On June 26, 2003, the U.S. Supreme Court strikes down Texas’ sodomy laws, along with similar laws in 13 other states. The decision in Lawrence v. Texas is a landmark one, reaffirming the existence of a “right to privacy” that is not enumerated in the Constitution and effectively legalizing same-sex sexual activity in the United States.
Although enforced sporadically by the 21st century, laws against homosexual sex were ubiquitous in America as late as 1960, when every state had one. Over a dozen states still considered gay sex a crime in September of 1998, when police responded to reports of someone brandishing a gun in the Harris County, Texas apartment of John Lawrence. Upon entering the apartment, they discovered Lawrence having sex with another man and arrested him under Texas’ “Homosexual Conduct” law, which barred “deviate sexual intercourse with another individual of the same sex.”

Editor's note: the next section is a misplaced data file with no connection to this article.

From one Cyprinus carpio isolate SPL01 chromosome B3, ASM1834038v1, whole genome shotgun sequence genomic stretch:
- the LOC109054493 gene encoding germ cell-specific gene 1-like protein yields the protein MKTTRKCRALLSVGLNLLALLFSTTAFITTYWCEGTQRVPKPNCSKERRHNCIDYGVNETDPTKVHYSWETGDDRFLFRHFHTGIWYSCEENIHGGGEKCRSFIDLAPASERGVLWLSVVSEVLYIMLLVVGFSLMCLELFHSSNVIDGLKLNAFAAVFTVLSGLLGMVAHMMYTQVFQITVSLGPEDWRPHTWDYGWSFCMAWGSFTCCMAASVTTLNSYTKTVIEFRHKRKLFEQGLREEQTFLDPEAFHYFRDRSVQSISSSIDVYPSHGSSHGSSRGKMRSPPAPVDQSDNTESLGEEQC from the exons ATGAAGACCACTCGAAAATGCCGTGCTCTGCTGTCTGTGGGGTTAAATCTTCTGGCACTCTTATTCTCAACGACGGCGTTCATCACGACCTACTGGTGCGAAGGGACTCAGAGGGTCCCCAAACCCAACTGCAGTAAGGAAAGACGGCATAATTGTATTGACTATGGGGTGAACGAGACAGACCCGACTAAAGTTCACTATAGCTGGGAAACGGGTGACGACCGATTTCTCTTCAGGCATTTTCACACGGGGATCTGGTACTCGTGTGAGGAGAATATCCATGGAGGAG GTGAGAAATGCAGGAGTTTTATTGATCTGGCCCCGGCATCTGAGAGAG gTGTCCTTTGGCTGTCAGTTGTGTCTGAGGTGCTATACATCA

Five years later, the Supreme Court heard the case. Lawyers for the State of Texas tried to draw a distinction between the privacy of “a marital bedroom” and the circumstances of the case, but the Court sided with Lawrence. In a 6-3 decision, it ruled that “The state cannot demean [anyone’s] existence or control their destiny by making their private sexual conduct a crime,” finding that the right to privacy that underpinned the 1973 Roe v. Wade decision also covered sex among consenting adults. Chief Justice William H. Rehnquist and Justices Antonin Scalia and Clarence Thomas dissented, with Scalia writing that “The court has largely signed on to the so-called homosexual agenda” and “taken sides in the culture war,” adding that he had “nothing against homosexuals.” Overnight, gay sex became legal in the United States, paving the way for further acceptance of homosexuality in the coming years.